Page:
Lee tipped to star at 2nd Test

While at the Gabba – one of Lee’s favourite grounds – he had match figures of 2-149 and was forced to take a back seat while Stuart Clark (7-93) and Glenn McGrath (7-103) earned most of the praise.

There has even been a cloud over Lee’s place on the team before the end of summer.

But Cooley believes Lee, who became a father in the week before the Test, is not far off his peak and with two days of fine-tuning in the Adelaide nets, he’ll be ready to go.

“His figures were not as flattering as he’d have liked, but I thought he did a fantastic job,” Cooley said.

Lee’s two wickets were key ones.

Having had Kevin Pietersen morally out on day three when Clark made a mess of getting under a skied pull shot, Lee struck a psychological blow with the first ball of the summer he delivered to England captain Andrew Flintoff.

In a brilliant tactical move, Australian captain Ricky Ponting spread his field to gift a single to the settled batsman Ian Bell so Lee could attack Flintoff in the last over of his spell.

Flintoff had just arrived at the wicket with his side teetering at 4-78 and Ponting’s ploy worked to perfection as Flintoff edged a searing leg-cutter to Adam Gilchrist and was out for a duck.

It snuffed out any hope of an England counter-attack as the tourists were bowled out 157, a demoralising 445 runs behind Australia’s first innings of 9 602.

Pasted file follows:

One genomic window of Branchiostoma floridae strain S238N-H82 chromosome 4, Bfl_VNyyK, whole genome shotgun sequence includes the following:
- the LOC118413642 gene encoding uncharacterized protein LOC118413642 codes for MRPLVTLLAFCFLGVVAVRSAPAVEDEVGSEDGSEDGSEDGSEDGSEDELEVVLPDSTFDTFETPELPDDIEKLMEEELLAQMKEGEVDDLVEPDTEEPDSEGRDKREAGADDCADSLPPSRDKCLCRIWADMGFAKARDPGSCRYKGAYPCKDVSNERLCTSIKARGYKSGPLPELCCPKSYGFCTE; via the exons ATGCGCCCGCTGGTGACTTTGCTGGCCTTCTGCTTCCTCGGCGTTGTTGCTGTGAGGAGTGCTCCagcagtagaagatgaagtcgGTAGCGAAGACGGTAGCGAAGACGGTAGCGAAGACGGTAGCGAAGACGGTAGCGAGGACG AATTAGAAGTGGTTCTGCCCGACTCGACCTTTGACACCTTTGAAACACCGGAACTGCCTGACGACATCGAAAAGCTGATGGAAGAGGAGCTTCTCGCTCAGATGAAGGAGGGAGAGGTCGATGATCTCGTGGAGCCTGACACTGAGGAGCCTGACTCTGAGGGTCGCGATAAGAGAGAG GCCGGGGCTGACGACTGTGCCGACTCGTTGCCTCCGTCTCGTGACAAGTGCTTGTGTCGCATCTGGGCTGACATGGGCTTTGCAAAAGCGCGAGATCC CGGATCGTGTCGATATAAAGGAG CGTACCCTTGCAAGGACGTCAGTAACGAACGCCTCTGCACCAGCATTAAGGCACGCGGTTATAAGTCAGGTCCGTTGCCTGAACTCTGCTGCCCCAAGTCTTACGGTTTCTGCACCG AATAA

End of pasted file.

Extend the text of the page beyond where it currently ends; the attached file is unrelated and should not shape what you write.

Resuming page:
Lee also went on the defence on the fifth day when he got Pietersen, England’s last recognised batsman, with the fourth ball of the morning.

“I thought he bowled some key spells in Brisbane,” said Cooley, who is a great admirer of Lee’s pure action.

After his first session with Lee during the off-season, he described him as “a machine”.

“I don’t think he’s very far off the mark now.

“He’s had a few things going on in his life, and I wouldn’t be surprised if he comes out and has a great Test match in Adelaide.”

Meanwhile, Cooley said he felt for his former charge, Steve Harmison.

“Like any bowler you don’t want to see him going through that.

“You really want to see him firing,” he said.

“But I’m sure he’ll be back.”

Cooley pointed out that Harmison had a modest series in South
Africa in 2004-05 (nine wickets at 73.22) then bowled brilliantly against Australia in last year’s Ashes, where his 5-43 on the first day set the tone of the series.

“He’s getting up towards 200 Test wickets.

“Three years ago he was No.1 in the world,” he said.

“I’m sure once he gets one or two little things sorted he’ll be back.

“I think he’s as good at bouncing back as any other bowler.”

Cooley said he and Harmison were friends and had spoken on a personal level during the Gabba Test.

“I spoke to most of the England players.

But at a friendship level, not at a professional level.”